In life, we’ll inevitably come across difficult people who make us feel frustrated, upset, confused or helpless. How can you understand human behavior, make sense of others and your own emotions/actions? Human nature (the way we act instinctively) comes from the way our brains are wired after millions of years of evolution. Through an extensive study of literature on psychology and philosophy, Robert Greene explains the 18 laws of human nature to help us understand why humans behave the way we do. The insights will help you to become a better judge of character, manage your thought patterns, empathize with others and motivate/influence them more effectively. In this free version of The Laws of Human Nature summary, we’ll briefly outline these 18 laws.
The Laws of Human Nature
We’ll now introduce all 18 laws of human nature, and take a more detailed look at 2 of them. For the full mojo on the remaining laws, do get a copy of our full 23-page summary. [Note: some of the laws have been paraphrased slightly for clarity.]
1. LAW OF IRRATIONALITY: Master Your Emotional Self
Humans think that we’re rational and in control of our lives, when in reality we’re driven by irrational emotions. We’re often guided by our emotional impulses—we seek pleasure, avoid pain and do things to soothe our ego.
Emotions and conscious thought are located in different parts of the brain—we first feel an emotion before we interpret it consciously (and often wrongly). It’s easier to think that you’re angry with someone because he’s a jerk, than to admit that you’re insecure and jealous of him. In short, we’re emotional creatures, yet we’re often blind to our own impulses. Become aware of your own irrationality, then train yourself to learn and manage them through introspection and reflection.
BECOMING MORE RATIONAL
To become more rational, incorporate these 3 steps into your life:
• Recognize biases (or “low-grade irrationality”) that distort your perception and responses. These include the (i) confirmation bias (thinking you’re being logical when you’re focusing on evidence to confirm your own beliefs), (ii) conviction bias (defending your views with conviction to drown out your doubts), (iii) appearance bias (thinking you can read people when you’re misled by them), (iv) group bias (thinking your ideas are original when you’re following the herd), (v) superiority bias (thinking you’re better and more rational than others) and (vi) blame bias (avoiding your own failures and blaming others).
• Beware of inflaming factors (or “high-grade irrationality”) which call up certain feelings and intensify them. These may come from (i) childhood memories that trigger strong positive/negative feelings, (ii) sudden gains/losses that bring extreme optimism or pessimism, (iii) extreme stress which causes us to get defensive, (iv) individuals who evoke strong feelings in us/others, and (v) infectious emotions from large groups. Watch out for these factors, detach yourself and contemplate the underlying sources.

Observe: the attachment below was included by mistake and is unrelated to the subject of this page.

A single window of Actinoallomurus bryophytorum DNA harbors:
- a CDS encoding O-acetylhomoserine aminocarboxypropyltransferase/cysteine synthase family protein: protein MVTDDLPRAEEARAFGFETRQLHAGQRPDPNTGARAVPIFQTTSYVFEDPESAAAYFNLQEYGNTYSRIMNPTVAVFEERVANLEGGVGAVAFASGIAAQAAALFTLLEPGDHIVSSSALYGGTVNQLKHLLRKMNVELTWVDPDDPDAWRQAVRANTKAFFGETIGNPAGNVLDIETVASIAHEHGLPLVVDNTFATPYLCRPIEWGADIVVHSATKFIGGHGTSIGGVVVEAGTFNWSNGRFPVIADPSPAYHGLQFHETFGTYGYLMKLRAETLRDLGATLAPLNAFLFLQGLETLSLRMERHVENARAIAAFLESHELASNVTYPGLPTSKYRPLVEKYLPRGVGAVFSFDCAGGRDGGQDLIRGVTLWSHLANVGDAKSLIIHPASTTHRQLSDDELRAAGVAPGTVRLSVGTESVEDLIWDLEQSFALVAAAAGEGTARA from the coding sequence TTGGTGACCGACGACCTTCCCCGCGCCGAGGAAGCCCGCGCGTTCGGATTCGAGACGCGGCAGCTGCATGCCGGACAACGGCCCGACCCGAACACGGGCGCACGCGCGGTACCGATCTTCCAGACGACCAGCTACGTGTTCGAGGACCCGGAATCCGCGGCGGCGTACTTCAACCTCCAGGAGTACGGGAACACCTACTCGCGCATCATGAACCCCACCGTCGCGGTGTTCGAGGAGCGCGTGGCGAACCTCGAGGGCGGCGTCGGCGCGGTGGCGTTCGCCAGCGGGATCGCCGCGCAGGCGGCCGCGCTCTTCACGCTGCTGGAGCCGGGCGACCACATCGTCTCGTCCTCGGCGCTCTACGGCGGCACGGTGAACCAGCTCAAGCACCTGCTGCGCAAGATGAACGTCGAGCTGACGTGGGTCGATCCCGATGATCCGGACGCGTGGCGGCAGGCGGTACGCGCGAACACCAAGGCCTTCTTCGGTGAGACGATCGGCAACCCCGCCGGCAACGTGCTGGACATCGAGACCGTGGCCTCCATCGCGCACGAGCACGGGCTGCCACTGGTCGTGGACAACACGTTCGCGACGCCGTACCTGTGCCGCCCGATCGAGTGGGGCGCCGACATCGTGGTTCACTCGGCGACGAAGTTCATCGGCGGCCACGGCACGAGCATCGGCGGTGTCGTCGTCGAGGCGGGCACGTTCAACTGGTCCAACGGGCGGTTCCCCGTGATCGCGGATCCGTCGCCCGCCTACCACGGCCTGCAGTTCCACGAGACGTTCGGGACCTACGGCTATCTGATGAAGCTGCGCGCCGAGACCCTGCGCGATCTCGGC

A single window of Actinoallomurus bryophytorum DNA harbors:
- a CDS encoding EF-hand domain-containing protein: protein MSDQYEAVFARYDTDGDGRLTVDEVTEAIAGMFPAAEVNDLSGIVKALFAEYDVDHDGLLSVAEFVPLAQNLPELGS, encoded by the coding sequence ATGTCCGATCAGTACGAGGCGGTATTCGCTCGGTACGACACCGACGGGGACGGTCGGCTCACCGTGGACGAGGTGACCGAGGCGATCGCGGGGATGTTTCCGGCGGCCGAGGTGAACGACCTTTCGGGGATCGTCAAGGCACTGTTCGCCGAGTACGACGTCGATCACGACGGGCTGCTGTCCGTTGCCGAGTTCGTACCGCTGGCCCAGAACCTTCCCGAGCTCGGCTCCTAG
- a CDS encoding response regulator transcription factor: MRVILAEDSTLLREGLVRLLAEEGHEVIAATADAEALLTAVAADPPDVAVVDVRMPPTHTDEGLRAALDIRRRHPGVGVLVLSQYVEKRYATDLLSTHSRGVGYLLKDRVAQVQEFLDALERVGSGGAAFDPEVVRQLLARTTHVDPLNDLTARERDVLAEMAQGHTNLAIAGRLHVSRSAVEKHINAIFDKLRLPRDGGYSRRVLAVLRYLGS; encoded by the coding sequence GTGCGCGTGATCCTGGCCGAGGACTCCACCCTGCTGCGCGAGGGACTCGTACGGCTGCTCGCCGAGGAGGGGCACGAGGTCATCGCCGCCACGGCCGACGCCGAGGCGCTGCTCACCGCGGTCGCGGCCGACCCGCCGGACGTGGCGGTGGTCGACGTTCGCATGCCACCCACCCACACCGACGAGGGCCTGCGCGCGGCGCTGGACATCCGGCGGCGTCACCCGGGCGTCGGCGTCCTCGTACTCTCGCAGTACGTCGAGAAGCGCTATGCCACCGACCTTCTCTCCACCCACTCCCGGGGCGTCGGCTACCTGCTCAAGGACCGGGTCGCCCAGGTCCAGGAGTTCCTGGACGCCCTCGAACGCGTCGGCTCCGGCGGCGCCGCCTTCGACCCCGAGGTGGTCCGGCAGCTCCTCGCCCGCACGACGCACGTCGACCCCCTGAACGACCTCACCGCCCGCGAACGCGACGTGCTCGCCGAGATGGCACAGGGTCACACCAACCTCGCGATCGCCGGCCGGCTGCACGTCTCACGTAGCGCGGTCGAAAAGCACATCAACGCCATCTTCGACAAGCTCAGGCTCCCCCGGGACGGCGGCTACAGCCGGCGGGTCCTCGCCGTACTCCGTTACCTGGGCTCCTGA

• Develop your rational self: (i) observe yourself in times of stress, (ii) examine the roots of your feelings and record your observations, (iii) wait before you respond, (iv) accept irrational people as facts of life (vs taking things personally), and (iv) consciously channel your emotional energy instead of being driven by them.
2. LAW OF NARCISSISM: Transform Self-Love into Empathy
Humans possess the natural ability to empathize and connect with others. Unfortunately, we get blinded by self-absorption. Our sense of self-worth is tied to the attention we receive and the quality of our interactions. The problem arises when we rely on others’ attention and validation to feel worthy and alive.
We are all narcissists to varying degrees. Deep narcissists lack a cohesive sense of self, so their self-worth comes entirely from others’ attention and validation. They tend to take everything personally, demand control and attention in their relationships and are expert manipulators as leaders. Most of us are functional narcissists in the middle of the spectrum. We may slip into moments of self-absorption, but have a strong-enough sense of self to pull out of it. Healthy narcissists have a strong, resilient sense of self. They direct their sensitivity outward—in the form of empathy toward people or focused creativity in their work—instead of inward.
SHIFT TOWARD HEALTHY NARCISSISM
Aim to (i) recognize deep narcissism to avoid being sucked into toxic relationships, (ii) be honest about your true nature, and (iii) shift toward healthy narcissism by developing 4 empathic skills:
• Empathetic attitude: Assume you’re ignorant about people and be truly curious about their point of view. In your daily conversations, (i) set aside your judgments/biases, (ii) stop your inner dialogue and listen fully, (iii) don’t assume you have similar/shared views, and (iv) be open to new discoveries.
• Visceral empathy: Pay attention to people’s reactions, e.g. facial expressions, body language and tone of voice. Use mirroring to develop a stronger connection, e.g. mimic their tone or expression, nod and smile as you listen.
• Analytic empathy: gather info about the other person to know them (e.g. family relationships, values, emotional triggers).
• Use direct/indirect feedback to develop your empathetic skills: ask about their thoughts/feelings to verify your guesses, and observe their responses and rapport.
THE LAWS OF HUMAN NATURE: Other Laws
In our complete version of The Laws of Human Nature summary, we elaborate on the remaining 16 laws of human nature. Here’s a quick overview:
3. Law of Role Playing: See though people’s masks. Become a master at reading people and presenting yourself optimally with 3 skills.
4. Law of Compulsive Behavior: Know people’s character. When choosing who to work/associate with, learn to look beyond appearances. Learn to assess your own character (so you can address the negative patterns in your life) and becoming skilled at reading others’ character.